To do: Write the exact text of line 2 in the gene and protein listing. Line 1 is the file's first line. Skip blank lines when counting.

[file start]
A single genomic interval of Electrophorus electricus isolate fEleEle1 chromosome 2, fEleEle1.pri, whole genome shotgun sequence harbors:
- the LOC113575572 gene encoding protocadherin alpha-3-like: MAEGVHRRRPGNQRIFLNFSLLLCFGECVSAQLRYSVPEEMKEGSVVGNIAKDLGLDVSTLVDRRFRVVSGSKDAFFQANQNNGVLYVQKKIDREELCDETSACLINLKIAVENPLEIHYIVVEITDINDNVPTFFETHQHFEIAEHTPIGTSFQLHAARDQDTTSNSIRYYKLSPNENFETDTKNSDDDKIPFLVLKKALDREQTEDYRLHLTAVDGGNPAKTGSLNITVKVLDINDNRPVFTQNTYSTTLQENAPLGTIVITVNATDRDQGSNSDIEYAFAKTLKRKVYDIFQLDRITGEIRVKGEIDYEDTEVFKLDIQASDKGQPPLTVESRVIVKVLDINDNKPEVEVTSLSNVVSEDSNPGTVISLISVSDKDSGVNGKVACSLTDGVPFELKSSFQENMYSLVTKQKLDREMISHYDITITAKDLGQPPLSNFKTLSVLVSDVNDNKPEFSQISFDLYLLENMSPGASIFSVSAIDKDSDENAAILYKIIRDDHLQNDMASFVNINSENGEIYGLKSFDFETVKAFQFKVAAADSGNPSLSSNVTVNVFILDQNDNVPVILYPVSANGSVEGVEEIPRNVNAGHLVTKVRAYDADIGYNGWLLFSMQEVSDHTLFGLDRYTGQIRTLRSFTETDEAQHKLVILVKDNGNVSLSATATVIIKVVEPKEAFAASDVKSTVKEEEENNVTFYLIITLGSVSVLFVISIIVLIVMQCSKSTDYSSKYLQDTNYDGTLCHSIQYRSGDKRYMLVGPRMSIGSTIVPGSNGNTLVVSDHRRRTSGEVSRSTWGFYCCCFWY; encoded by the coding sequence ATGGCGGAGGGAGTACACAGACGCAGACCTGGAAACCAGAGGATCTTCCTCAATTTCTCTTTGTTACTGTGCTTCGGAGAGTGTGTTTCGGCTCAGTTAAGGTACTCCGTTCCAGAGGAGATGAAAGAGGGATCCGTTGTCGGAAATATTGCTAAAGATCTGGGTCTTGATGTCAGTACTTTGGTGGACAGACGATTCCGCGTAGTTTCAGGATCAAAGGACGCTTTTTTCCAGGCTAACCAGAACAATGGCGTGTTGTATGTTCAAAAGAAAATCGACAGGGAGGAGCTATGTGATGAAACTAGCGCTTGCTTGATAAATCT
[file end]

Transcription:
- the LOC113575572 gene encoding protocadherin alpha-3-like: MAEGVHRRRPGNQRIFLNFSLLLCFGECVSAQLRYSVPEEMKEGSVVGNIAKDLGLDVSTLVDRRFRVVSGSKDAFFQANQNNGVLYVQKKIDREELCDETSACLINLKIAVENPLEIHYIVVEITDINDNVPTFFETHQHFEIAEHTPIGTSFQLHAARDQDTTSNSIRYYKLSPNENFETDTKNSDDDKIPFLVLKKALDREQTEDYRLHLTAVDGGNPAKTGSLNITVKVLDINDNRPVFTQNTYSTTLQENAPLGTIVITVNATDRDQGSNSDIEYAFAKTLKRKVYDIFQLDRITGEIRVKGEIDYEDTEVFKLDIQASDKGQPPLTVESRVIVKVLDINDNKPEVEVTSLSNVVSEDSNPGTVISLISVSDKDSGVNGKVACSLTDGVPFELKSSFQENMYSLVTKQKLDREMISHYDITITAKDLGQPPLSNFKTLSVLVSDVNDNKPEFSQISFDLYLLENMSPGASIFSVSAIDKDSDENAAILYKIIRDDHLQNDMASFVNINSENGEIYGLKSFDFETVKAFQFKVAAADSGNPSLSSNVTVNVFILDQNDNVPVILYPVSANGSVEGVEEIPRNVNAGHLVTKVRAYDADIGYNGWLLFSMQEVSDHTLFGLDRYTGQIRTLRSFTETDEAQHKLVILVKDNGNVSLSATATVIIKVVEPKEAFAASDVKSTVKEEEENNVTFYLIITLGSVSVLFVISIIVLIVMQCSKSTDYSSKYLQDTNYDGTLCHSIQYRSGDKRYMLVGPRMSIGSTIVPGSNGNTLVVSDHRRRTSGEVSRSTWGFYCCCFWY; encoded by the coding sequence ATGGCGGAGGGAGTACACAGACGCAGACCTGGAAACCAGAGGATCTTCCTCAATTTCTCTTTGTTACTGTGCTTCGGAGAGTGTGTTTCGGCTCAGTTAAGGTACTCCGTTCCAGAGGAGATGAAAGAGGGATCCGTTGTCGGAAATATTGCTAAAGATCTGGGTCTTGATGTCAGTACTTTGGTGGACAGACGATTCCGCGTAGTTTCAGGATCAAAGGACGCTTTTTTCCAGGCTAACCAGAACAATGGCGTGTTGTATGTTCAAAAGAAAATCGACAGGGAGGAGCTATGTGATGAAACTAGCGCTTGCTTGATAAATCT